A detail obsessed game designer must finish his latest virtual reality game or risk losing his job, but as his game becomes more realistic he starts to lose his grip on reality.
To expand upon what mikepedley85 said, high-end computer games have production budgets that rival action films. In a corporate environment, your developer would be working as part of a team of several dozens. If he is involved on the CGI end, he might be responsible for one figure or one scene. It is hard to see how that level of focus would make him lose his grip on reality.
It might be more believable if you make the MC a tester, not a developer. In-house testers play the games over and over, giving feedback to the developers. A detail obsessed tester might insist on skipping the automated tests and do all testing himself, thus leading to him losing his grip on reality.
Also, I think we need a hint as to where the journey is headed. What happens if he loses his grip on reality? The usual treatment is a short stay in a clinic for game addicts, but you will need a stronger story line to interest viewers.
I’ve really liked this idea since you first posted. I love the whole “video game vs reality” thing – Ready Player One is one of my favourite books – the film… not without its merits but it lost a little of the magic for me.
Anyway… back to the logline!
Is the point where he starts to lose his grip on reality the midpoint? I kinda wanna know how this changes him and his goal. What’s the second part of Act II? Maybe it could be tweaked simply by changing it to “struggles to keep a grip on reality”.
What happens in the final act? I know that a logline isn’t supposed to give away the ending but it can influence the feel of the logline. At the moment, I sense a downbeat ending for this. He gets absorbed into his world that he created and ultimately prefers that to the real world. Is that the case?
Detail obsessed – could be perfectionist?
Virtual reality – VR?
Part of me wonders if he’d be more interesting if he was actually working on his own, building a VR game to challenge the big companies that he can sell to live comfortably. His life is a desolate wasteland though, he has nothing. This makes the bright lights of the world he creates much more appealing and makes his slide into it more understandable.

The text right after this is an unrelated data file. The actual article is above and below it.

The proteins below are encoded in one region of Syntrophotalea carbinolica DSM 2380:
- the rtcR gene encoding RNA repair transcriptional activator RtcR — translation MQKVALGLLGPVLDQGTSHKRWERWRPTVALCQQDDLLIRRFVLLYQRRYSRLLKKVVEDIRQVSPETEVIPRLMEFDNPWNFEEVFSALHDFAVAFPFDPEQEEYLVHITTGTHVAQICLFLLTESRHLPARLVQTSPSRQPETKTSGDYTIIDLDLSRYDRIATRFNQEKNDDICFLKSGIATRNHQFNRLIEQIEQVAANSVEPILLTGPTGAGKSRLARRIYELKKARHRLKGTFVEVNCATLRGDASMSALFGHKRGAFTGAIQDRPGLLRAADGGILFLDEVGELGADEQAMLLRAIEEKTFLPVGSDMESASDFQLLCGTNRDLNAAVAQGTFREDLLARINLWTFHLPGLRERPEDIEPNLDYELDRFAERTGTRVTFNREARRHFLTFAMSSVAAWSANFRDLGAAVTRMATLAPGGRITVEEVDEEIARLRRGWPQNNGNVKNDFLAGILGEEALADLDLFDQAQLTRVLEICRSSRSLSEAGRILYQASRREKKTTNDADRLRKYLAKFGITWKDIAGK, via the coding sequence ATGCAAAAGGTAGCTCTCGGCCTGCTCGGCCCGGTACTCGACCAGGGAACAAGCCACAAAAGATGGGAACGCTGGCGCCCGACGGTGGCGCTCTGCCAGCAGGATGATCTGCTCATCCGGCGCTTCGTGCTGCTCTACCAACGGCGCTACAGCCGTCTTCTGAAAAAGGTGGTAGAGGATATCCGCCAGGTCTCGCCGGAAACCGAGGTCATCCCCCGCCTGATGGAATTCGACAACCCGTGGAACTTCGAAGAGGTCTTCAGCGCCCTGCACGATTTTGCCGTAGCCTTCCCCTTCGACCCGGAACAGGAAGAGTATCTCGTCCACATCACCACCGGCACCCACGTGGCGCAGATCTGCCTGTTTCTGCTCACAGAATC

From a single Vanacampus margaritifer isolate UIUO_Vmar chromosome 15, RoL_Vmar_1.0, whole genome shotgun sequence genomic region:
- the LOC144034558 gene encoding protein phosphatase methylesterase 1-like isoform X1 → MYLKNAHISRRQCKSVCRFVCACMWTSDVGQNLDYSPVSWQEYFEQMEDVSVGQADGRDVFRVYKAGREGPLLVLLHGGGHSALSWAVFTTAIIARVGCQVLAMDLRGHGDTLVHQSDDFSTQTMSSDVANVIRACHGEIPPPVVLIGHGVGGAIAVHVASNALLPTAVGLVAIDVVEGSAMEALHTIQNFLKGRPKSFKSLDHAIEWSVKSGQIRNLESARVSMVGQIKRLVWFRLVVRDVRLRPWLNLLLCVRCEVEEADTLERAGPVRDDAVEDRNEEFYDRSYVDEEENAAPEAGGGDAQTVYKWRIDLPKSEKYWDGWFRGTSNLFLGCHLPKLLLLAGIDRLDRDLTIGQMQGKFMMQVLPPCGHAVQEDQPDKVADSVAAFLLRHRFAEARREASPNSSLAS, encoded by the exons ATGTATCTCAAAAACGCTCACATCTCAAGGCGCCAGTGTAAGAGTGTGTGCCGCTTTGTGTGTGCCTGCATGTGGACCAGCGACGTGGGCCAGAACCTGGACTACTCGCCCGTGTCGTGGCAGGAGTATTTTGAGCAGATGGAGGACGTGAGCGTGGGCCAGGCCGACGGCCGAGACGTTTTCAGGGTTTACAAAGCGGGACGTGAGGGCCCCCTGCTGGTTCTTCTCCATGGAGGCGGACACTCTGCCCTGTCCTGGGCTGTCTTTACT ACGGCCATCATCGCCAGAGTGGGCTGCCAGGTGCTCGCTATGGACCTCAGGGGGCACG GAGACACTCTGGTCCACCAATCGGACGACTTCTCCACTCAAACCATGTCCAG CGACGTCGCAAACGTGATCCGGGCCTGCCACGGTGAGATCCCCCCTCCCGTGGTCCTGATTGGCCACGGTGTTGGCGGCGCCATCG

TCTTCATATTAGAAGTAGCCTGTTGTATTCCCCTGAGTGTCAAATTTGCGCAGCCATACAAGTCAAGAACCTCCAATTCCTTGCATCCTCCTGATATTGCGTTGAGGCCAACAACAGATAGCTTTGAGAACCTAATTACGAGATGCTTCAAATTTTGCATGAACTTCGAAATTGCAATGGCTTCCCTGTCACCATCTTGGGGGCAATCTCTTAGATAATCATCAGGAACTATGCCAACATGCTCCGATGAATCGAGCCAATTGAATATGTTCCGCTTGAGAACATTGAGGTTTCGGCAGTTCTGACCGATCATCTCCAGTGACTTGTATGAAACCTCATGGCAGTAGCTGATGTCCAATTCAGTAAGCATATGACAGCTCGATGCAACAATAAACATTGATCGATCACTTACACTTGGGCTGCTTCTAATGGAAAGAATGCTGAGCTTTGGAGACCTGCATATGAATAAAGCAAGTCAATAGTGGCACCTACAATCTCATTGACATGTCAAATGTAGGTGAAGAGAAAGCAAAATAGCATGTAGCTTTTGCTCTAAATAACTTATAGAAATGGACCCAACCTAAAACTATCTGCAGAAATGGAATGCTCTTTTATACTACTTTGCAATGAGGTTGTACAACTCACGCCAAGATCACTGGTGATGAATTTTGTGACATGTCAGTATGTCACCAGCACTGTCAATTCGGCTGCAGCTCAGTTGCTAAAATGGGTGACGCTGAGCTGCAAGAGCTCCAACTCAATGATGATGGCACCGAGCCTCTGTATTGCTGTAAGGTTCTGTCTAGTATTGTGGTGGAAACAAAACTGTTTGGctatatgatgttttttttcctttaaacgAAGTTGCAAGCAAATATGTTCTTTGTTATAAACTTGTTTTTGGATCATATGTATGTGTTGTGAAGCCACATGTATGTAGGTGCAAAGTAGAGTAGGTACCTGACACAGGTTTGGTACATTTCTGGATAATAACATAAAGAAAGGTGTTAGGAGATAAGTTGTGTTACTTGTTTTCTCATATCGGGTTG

Basically, I just want to know more but in a good way. I don’t feel like this logline lacks anything, but if I were a producer, I guess I’d want to have more of an idea to the tone of the film.
Hope this makes sense. Looking forward to seeing where this goes. Got a title? The name for his game perhaps?
Good input, good points by yqertz. If he’s working in a software shop, he’s one cog in a large wheel. He only has access to and control over one limb of the app elephant. These days VR games are so freakingly complex and code dense, no single person can grasp and manage it all.
Also, the code warriors I know seem to look at the GUI as just eye candy, there to validate that the code they are writing works For them, the fun and games, the dopamine spike, the immersive experience is in writing the code. That’s what they stare at for hours on end the code, not the GUI.
And general audiences are more sophisticated these days. The prime target audience for this film, computer geeks, are super sophisticated, jaded and skeptical about all films where software development is core to the way the plot plays out. Gone are the days when a movie can palm off a moment when a young kid looks at a GUI — a GUI! — and exclaims. “I know this. It’s Unix.” (Jurassic Park, 1993). Punchline: if you look closely at the hardware in that scene, “Unix” is running on Apple hardware!
However, as yqwertz suggested, the MC is a tester might work.